Have governments stopped trying to finesse intense face biometrics projects?
Israel and India are building facial recognition surveillance projects that seem consciously designed to aggravate specific fears held by privacy advocates.
The separate projects are indiscriminately training huge, growing networks of CCTV cameras integrated with biometric technology on people without their consent.
In both cases, the governments reportedly are photographing people, sometimes at random and often person by person. Privacy advocates say the photos are used as raw material to train AI algorithms.
Both projects also are being developed geographically alongside smart city initiatives. Israel’s face biometrics effort reportedly is openly called a smart city effort.
It is not surprising that some see the projects as flagrant and massive examples of government secrecy, overreach and intimidation being introduced under the guise of tech-positive smart-city urban development.
The Israel facial recognition project, according to The Washington Post, is in the occupied West Bank watching Palestinians.
The Post picked up the story from Breaking the Silence, a group of veterans who oppose Israel’s Palestinian occupation policies. A handful of recent Israeli soldiers gave anonymous accounts to the newspaper and/or researchers within the group.
Last year, Israeli troops in the West Bank were enticed to compete with each other to take the most photographs of residents. (Israel also is one of several nations working to biometrically record everyone coming in to the state.)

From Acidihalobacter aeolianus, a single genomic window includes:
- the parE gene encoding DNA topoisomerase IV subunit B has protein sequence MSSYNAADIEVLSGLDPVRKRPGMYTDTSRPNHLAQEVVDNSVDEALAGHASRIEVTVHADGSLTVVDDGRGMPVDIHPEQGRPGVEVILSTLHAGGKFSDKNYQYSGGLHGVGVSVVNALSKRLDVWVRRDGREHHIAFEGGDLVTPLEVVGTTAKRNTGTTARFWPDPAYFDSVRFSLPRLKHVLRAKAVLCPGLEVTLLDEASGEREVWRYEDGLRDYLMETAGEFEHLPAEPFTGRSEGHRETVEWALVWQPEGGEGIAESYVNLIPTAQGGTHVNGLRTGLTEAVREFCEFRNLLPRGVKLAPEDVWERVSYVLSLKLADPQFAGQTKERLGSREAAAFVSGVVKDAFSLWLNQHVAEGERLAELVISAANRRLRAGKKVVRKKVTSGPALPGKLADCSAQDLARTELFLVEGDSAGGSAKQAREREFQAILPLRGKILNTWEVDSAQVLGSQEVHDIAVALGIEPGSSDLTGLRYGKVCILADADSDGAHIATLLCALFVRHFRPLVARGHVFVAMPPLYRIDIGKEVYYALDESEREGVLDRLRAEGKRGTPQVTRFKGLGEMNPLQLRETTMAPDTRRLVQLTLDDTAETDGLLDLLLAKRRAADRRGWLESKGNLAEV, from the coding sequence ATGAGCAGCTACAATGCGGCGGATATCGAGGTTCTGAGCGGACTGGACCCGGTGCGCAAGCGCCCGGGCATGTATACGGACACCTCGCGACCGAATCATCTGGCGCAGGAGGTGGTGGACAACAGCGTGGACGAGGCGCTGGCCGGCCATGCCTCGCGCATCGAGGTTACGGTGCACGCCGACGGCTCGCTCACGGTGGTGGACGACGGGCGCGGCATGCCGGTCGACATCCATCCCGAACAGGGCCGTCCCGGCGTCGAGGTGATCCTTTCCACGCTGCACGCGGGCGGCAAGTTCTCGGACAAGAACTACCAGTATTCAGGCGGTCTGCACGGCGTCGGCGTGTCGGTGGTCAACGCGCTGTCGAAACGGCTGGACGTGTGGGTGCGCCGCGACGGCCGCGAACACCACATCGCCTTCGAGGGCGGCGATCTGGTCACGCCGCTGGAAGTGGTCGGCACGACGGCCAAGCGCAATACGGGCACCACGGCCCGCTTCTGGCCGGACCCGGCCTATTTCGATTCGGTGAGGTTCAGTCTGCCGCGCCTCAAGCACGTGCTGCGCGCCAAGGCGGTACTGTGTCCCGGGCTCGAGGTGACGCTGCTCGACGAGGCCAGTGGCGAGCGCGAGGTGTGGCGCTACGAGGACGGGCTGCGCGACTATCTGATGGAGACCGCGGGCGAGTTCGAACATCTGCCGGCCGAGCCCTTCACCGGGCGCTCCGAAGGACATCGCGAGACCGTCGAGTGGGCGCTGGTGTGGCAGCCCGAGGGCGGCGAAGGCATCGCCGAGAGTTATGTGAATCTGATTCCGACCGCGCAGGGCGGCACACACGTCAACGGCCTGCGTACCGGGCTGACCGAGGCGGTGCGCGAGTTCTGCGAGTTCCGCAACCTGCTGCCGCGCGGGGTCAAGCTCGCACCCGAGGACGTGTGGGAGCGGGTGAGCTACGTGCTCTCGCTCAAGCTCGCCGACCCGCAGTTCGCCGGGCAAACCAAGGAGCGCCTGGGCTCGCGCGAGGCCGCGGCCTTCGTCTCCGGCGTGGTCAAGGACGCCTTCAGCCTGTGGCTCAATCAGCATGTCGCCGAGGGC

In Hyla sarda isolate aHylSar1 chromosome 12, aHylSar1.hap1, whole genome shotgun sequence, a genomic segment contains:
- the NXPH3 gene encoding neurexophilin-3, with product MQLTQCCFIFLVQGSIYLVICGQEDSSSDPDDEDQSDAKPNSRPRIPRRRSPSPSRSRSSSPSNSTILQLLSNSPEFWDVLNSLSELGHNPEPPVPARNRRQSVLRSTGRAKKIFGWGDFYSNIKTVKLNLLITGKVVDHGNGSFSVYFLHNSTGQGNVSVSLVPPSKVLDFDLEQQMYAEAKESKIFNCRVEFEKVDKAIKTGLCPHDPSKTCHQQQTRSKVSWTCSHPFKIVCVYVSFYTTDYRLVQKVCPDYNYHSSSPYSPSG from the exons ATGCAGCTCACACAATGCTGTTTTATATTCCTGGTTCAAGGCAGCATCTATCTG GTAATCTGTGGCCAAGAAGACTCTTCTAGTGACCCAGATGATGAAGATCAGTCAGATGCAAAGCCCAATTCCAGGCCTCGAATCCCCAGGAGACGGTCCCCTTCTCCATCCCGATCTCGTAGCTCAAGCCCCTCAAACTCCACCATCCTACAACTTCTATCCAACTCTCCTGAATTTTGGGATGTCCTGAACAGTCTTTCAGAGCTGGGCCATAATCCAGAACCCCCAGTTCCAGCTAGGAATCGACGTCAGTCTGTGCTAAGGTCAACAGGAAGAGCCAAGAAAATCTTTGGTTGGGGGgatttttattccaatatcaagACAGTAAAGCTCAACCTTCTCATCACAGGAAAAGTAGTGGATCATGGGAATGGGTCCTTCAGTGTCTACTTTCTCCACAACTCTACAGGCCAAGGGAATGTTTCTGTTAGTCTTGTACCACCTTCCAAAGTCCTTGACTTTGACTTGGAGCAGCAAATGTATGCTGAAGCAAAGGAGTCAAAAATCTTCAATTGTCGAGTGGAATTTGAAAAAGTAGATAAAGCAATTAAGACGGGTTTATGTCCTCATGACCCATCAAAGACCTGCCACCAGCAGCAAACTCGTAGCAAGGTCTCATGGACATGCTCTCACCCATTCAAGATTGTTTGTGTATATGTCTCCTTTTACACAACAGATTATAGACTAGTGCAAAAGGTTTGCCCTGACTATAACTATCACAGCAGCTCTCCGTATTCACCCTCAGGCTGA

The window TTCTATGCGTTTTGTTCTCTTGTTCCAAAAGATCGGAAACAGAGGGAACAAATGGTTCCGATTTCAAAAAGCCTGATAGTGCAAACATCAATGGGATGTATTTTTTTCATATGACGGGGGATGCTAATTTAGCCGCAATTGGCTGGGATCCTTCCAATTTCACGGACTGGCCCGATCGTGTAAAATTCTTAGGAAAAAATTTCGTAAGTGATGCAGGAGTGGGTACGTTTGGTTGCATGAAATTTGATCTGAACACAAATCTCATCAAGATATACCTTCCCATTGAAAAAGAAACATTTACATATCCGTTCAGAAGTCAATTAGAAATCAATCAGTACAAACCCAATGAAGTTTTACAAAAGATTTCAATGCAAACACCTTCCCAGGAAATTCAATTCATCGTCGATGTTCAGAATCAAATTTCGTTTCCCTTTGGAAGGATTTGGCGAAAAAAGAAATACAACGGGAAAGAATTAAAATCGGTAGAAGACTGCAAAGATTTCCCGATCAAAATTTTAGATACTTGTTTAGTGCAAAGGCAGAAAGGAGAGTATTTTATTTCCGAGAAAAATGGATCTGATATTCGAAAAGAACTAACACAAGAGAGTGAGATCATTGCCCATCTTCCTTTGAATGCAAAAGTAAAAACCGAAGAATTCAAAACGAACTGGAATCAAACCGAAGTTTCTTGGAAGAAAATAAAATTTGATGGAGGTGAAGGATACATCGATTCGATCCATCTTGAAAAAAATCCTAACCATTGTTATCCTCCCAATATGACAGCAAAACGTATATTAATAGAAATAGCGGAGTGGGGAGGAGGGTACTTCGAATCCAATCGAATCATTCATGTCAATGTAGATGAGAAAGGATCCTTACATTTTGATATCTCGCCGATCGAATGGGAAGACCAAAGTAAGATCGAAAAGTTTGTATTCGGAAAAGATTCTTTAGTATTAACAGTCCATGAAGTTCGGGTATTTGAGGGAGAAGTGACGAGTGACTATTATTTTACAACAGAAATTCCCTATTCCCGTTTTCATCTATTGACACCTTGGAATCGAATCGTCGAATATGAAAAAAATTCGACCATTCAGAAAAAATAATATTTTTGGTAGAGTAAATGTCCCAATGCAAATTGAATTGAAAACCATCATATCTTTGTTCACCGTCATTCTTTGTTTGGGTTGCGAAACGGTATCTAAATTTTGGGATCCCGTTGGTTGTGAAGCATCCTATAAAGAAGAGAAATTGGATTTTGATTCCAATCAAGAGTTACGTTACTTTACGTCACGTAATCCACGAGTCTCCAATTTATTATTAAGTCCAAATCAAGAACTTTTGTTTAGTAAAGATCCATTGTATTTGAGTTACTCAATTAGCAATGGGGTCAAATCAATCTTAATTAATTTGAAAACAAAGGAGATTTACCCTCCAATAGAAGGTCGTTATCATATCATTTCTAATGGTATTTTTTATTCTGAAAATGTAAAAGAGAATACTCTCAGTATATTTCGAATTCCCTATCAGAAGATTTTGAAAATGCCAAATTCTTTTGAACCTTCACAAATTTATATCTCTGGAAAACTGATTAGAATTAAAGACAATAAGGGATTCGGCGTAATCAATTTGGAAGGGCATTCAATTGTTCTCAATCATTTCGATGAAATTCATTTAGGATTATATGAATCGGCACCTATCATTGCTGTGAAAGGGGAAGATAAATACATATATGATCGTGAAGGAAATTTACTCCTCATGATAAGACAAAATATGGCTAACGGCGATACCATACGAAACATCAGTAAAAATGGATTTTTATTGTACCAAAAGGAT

A government phone app called Blue Wolf is used today to analyze photos a serviceperson takes of a Palestinian, comparing the shots with a database. The app flashes color-coded messages to the photographer, indicating whether a person should be arrested immediately, detained or released.
Hebron, a West Bank city divided by Israel, is the scene of many facial recognition cameras, according to The Post, which reportedly are explained as being part of “Hebron Smart City.” The network allegedly gives the Israel Defense Forces real-time surveillance, including occasionally into private homes.
One area within Hebron, according to a resident quoted by the paper, has a surveillance camera about every 300 feet.
Similarly dense stretches of surveillance infrastructure reportedly can be found in India’s state of Telangana, home to one of the nation’s intense technology hubs, Hyderabad.
Amnesty International reports that about 600,000 cameras already mounted in Telangana are about to be tied into a civilian surveillance command-and-control center nearing completion.
The building reportedly will be able to ingest feeds from 600,000 to a million cameras.
Human rights advocate Amnesty claims that the state has India’s largest number of face biometrics projects, and suggests that vendors are not adequately addressing the risks of providing their technology to governments.
Citing their geospatial analysis, the organization found that 63 percent of one Hyderabad neighborhood is watched. Another is 54 percent covered by facial recognition surveillance.
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